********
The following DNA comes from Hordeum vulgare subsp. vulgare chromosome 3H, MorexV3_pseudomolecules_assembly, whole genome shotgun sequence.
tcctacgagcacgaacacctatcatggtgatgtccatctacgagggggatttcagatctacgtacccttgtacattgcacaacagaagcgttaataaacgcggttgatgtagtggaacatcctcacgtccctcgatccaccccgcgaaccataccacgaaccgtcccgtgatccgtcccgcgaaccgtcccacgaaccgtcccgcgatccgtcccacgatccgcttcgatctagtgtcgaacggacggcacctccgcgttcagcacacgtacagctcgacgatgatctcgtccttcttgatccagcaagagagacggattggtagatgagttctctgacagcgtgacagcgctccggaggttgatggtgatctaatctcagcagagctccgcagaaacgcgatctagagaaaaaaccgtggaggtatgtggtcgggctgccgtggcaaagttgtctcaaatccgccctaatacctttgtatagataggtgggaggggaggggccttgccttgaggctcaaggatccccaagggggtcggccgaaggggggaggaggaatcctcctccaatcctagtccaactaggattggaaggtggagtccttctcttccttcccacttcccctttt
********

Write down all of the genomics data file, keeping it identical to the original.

The following DNA comes from Hordeum vulgare subsp. vulgare chromosome 3H, MorexV3_pseudomolecules_assembly, whole genome shotgun sequence.
tcctacgagcacgaacacctatcatggtgatgtccatctacgagggggatttcagatctacgtacccttgtacattgcacaacagaagcgttaataaacgcggttgatgtagtggaacatcctcacgtccctcgatccaccccgcgaaccataccacgaaccgtcccgtgatccgtcccgcgaaccgtcccacgaaccgtcccgcgatccgtcccacgatccgcttcgatctagtgtcgaacggacggcacctccgcgttcagcacacgtacagctcgacgatgatctcgtccttcttgatccagcaagagagacggattggtagatgagttctctgacagcgtgacagcgctccggaggttgatggtgatctaatctcagcagagctccgcagaaacgcgatctagagaaaaaaccgtggaggtatgtggtcgggctgccgtggcaaagttgtctcaaatccgccctaatacctttgtatagataggtgggaggggaggggccttgccttgaggctcaaggatccccaagggggtcggccgaaggggggaggaggaatcctcctccaatcctagtccaactaggattggaaggtggagtccttctcttccttcccacttcccctttt